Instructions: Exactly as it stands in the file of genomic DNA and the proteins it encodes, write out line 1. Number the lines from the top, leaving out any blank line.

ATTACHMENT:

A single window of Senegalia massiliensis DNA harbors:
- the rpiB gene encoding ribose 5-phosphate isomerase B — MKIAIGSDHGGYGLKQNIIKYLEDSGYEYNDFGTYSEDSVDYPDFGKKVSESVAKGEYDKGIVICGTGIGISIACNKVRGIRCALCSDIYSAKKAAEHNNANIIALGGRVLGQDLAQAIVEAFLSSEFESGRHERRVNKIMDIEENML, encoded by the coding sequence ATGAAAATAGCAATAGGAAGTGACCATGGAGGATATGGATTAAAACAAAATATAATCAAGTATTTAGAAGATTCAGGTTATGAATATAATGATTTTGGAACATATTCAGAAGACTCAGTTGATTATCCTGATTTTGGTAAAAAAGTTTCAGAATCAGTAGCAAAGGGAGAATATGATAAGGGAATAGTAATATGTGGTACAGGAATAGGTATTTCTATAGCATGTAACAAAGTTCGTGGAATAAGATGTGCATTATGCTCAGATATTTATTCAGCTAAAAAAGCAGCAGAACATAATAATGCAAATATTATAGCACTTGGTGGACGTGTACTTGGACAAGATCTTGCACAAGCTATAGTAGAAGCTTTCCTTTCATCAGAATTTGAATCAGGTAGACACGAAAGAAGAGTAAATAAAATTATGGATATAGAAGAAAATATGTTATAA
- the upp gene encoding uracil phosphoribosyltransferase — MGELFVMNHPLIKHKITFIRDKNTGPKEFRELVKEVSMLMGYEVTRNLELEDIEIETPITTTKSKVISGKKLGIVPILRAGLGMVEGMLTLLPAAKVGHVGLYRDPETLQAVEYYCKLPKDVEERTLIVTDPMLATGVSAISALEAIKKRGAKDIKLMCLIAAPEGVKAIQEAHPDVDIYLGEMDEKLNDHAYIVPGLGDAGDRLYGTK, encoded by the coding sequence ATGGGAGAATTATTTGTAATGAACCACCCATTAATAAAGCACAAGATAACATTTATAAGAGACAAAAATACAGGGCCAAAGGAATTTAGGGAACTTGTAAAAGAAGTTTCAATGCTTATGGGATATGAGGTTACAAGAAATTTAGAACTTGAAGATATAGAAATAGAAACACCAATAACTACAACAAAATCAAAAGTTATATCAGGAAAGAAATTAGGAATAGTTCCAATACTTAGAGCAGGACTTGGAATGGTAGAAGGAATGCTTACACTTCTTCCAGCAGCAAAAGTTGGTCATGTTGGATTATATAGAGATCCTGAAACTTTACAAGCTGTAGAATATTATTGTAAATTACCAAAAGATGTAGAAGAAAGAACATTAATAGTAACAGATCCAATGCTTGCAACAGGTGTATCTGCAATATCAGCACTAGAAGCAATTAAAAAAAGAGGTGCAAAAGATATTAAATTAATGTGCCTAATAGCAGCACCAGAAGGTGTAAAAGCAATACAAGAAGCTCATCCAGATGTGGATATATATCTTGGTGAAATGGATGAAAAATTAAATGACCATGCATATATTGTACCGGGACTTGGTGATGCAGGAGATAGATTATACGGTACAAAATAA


A single window of Senegalia massiliensis DNA harbors: